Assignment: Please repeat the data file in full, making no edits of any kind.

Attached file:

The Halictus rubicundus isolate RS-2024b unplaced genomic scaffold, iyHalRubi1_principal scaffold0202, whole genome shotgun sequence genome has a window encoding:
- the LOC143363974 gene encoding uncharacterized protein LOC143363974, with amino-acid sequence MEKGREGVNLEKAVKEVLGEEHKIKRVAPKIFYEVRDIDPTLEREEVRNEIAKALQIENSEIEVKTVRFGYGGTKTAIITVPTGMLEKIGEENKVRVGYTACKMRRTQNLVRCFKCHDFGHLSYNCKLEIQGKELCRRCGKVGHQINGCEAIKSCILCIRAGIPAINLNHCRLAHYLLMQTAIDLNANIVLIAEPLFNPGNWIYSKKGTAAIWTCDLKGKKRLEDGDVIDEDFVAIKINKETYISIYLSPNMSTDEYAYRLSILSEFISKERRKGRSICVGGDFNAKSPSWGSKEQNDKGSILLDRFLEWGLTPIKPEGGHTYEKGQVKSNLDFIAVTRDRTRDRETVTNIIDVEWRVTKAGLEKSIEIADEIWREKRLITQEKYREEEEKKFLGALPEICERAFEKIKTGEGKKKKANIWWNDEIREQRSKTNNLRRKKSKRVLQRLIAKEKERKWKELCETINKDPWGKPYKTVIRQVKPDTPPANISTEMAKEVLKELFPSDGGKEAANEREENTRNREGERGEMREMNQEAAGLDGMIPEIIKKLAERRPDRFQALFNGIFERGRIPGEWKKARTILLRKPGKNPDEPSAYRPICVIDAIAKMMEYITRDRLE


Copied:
The Halictus rubicundus isolate RS-2024b unplaced genomic scaffold, iyHalRubi1_principal scaffold0202, whole genome shotgun sequence genome has a window encoding:
- the LOC143363974 gene encoding uncharacterized protein LOC143363974, with amino-acid sequence MEKGREGVNLEKAVKEVLGEEHKIKRVAPKIFYEVRDIDPTLEREEVRNEIAKALQIENSEIEVKTVRFGYGGTKTAIITVPTGMLEKIGEENKVRVGYTACKMRRTQNLVRCFKCHDFGHLSYNCKLEIQGKELCRRCGKVGHQINGCEAIKSCILCIRAGIPAINLNHCRLAHYLLMQTAIDLNANIVLIAEPLFNPGNWIYSKKGTAAIWTCDLKGKKRLEDGDVIDEDFVAIKINKETYISIYLSPNMSTDEYAYRLSILSEFISKERRKGRSICVGGDFNAKSPSWGSKEQNDKGSILLDRFLEWGLTPIKPEGGHTYEKGQVKSNLDFIAVTRDRTRDRETVTNIIDVEWRVTKAGLEKSIEIADEIWREKRLITQEKYREEEEKKFLGALPEICERAFEKIKTGEGKKKKANIWWNDEIREQRSKTNNLRRKKSKRVLQRLIAKEKERKWKELCETINKDPWGKPYKTVIRQVKPDTPPANISTEMAKEVLKELFPSDGGKEAANEREENTRNREGERGEMREMNQEAAGLDGMIPEIIKKLAERRPDRFQALFNGIFERGRIPGEWKKARTILLRKPGKNPDEPSAYRPICVIDAIAKMMEYITRDRLE